Pilates is rooted in core strengthening principles that directly correlate to breath and the ZOA. In order to keep your ribs from flaring, ultimately keeping you from finding the ZOA, you need to have a sense of abdominal control. There are a handful of ways to find the ZOA, but one of my favorite cues to use with clients is to “narrow your ribs toward your naval.” Try this on your own either lying down, sitting, or standing, and notice what happens to your abs as soon as you taper, or narrow, your ribs toward your naval. You should feel some muscle tone over your stomach. AKA your abs kicking in!

Once you’ve achieved proper rib placement, ab engagement, and optimal breath, layering various exercises into your program will be much more attainable. It requires a good amount of body awareness to be able to coordinate these three major concepts before advancing through your pilates practice. It’s also important to concentrate on how your pelvic floor is reacting to your breath and movement. In footwork, for example, you start in neutral spine and exhale as you press the carriage out feeling a slight contraction in the pelvic floor. On the inhale, knees bend pulling the carriage back to it’s starting position while the tailbone drops slightly and the sits bones widen allowing you to lengthen the pelvic floor. (Prime example of moving within your ZOA).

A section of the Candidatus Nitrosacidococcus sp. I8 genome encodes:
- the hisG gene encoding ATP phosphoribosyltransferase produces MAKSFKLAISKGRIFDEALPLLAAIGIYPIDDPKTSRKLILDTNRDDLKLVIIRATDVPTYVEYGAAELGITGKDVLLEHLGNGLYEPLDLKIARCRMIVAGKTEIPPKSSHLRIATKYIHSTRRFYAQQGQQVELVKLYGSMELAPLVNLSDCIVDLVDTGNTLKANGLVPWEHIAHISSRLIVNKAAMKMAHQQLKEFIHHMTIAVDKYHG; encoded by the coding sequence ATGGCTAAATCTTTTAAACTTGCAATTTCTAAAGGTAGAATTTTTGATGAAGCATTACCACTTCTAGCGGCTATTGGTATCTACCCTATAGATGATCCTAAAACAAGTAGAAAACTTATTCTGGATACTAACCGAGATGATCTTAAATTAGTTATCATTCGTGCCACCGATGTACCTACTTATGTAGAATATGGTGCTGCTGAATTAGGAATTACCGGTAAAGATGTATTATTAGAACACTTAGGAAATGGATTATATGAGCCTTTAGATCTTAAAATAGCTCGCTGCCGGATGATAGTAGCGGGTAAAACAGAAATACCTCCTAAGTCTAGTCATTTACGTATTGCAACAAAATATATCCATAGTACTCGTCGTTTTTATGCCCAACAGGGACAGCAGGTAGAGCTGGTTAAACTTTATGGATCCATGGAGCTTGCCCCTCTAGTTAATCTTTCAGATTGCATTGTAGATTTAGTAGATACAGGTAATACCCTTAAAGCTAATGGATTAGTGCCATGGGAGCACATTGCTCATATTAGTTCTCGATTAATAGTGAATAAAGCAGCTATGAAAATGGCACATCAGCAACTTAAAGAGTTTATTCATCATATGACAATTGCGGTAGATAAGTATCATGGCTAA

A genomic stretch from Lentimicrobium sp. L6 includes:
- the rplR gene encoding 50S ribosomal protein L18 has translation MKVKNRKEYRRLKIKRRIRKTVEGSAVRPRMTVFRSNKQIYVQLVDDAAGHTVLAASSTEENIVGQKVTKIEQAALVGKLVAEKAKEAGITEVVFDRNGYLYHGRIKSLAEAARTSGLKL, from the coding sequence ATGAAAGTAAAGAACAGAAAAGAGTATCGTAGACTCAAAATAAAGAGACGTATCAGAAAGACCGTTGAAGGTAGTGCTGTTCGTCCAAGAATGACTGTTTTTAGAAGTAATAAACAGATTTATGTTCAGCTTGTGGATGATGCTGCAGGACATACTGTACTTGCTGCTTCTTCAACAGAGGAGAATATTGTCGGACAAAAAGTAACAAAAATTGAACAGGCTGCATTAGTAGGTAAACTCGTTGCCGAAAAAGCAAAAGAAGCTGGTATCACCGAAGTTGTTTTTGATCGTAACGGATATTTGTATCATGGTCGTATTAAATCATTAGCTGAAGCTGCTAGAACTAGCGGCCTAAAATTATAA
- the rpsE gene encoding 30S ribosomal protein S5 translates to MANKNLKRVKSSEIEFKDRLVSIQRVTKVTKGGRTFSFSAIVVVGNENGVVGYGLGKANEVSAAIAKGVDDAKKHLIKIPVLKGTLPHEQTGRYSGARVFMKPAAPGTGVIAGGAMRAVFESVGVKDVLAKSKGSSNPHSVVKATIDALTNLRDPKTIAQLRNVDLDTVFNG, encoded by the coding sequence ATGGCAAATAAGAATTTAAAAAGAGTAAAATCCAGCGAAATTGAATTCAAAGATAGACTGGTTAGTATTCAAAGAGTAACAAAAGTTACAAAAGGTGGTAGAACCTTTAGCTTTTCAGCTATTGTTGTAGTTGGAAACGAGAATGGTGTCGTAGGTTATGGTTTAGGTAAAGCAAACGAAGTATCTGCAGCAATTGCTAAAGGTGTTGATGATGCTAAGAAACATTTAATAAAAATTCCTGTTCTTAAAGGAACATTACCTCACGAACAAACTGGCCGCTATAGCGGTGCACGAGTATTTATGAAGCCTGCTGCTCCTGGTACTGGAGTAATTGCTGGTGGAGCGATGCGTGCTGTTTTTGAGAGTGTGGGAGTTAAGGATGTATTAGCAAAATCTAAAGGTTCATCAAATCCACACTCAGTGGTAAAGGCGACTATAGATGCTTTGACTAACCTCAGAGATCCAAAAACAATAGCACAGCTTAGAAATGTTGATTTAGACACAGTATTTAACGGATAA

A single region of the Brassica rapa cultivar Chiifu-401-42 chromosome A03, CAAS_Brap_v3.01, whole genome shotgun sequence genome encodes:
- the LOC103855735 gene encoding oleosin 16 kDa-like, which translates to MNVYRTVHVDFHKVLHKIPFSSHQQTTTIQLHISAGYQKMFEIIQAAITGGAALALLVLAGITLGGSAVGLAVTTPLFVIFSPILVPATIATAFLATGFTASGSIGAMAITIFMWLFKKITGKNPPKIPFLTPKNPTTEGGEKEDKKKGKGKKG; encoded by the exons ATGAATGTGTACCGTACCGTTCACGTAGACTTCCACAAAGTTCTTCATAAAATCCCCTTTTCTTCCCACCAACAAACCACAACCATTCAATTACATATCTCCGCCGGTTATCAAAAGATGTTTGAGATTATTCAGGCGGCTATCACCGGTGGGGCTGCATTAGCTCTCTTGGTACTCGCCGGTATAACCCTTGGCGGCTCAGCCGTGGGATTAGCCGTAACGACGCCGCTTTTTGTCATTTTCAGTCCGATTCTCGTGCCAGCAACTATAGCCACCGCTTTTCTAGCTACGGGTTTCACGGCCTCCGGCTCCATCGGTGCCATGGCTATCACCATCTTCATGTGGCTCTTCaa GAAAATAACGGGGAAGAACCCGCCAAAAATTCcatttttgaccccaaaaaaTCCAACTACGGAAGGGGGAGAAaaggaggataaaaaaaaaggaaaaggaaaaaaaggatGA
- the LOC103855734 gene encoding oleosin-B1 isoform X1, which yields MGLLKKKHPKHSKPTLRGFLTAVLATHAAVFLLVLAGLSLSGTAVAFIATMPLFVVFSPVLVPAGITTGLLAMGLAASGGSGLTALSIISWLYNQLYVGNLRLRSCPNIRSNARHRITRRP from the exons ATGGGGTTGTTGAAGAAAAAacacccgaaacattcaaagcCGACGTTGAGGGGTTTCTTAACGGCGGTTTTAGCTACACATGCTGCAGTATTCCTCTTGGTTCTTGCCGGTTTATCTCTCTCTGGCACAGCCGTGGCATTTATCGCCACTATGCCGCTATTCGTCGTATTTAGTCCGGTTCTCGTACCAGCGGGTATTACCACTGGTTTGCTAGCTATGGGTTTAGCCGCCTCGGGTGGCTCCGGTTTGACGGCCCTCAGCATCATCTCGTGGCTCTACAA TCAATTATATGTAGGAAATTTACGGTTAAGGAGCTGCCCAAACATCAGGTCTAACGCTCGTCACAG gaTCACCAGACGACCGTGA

As you can see, the pelvic floor plays a huge role in breath and core activation which is the root foundation of all your pilates and basic core exercises! If this interests you, or utterly confuses you, schedule a pilates session with me at Beyond Basics!

Call us today at 212-354-2622

Joint Changes in Arthritis are Permanent, but Pain Does Not Have to Be

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Fiona McMahon PT, DPT

May is arthritis awareness month. Arthritis can come in many different forms. It can be a result of wear and tear or it can be a response to an autoimmune condition. There are many different types of arthritis, but the fact remains that in all of these different types of arthritis, once the damage to the joint is done, it is done. Currently, we have no way of repairing the joint outside of joint replacement. You may be thinking, if the damage is done, why bother spending my precious time and money in physical therapy? The reason is that physical therapy and lifestyle management can make a huge difference towards reducing your pain, improving your function, and even preventing the progression of joint break down. Physical therapy has been proven to help reduce pain and increase function, and in many cases, avoid surgery.

Physical therapists are movement experts. It seems obvious that they should be the providers directly involved in restoring function to individuals with diseases of the joints. For both rheumatoid conditions as well as osteoarthritis, physical activity is considered the first line intervention for improving pain and function. This is not to say that exercise will replace disease modifying arthritis drugs (DMARDs) in cases of rheumatoid arthritis. It is saying treatment is not complete until you address the strength, pain, and range of motion problems that occur with arthritis.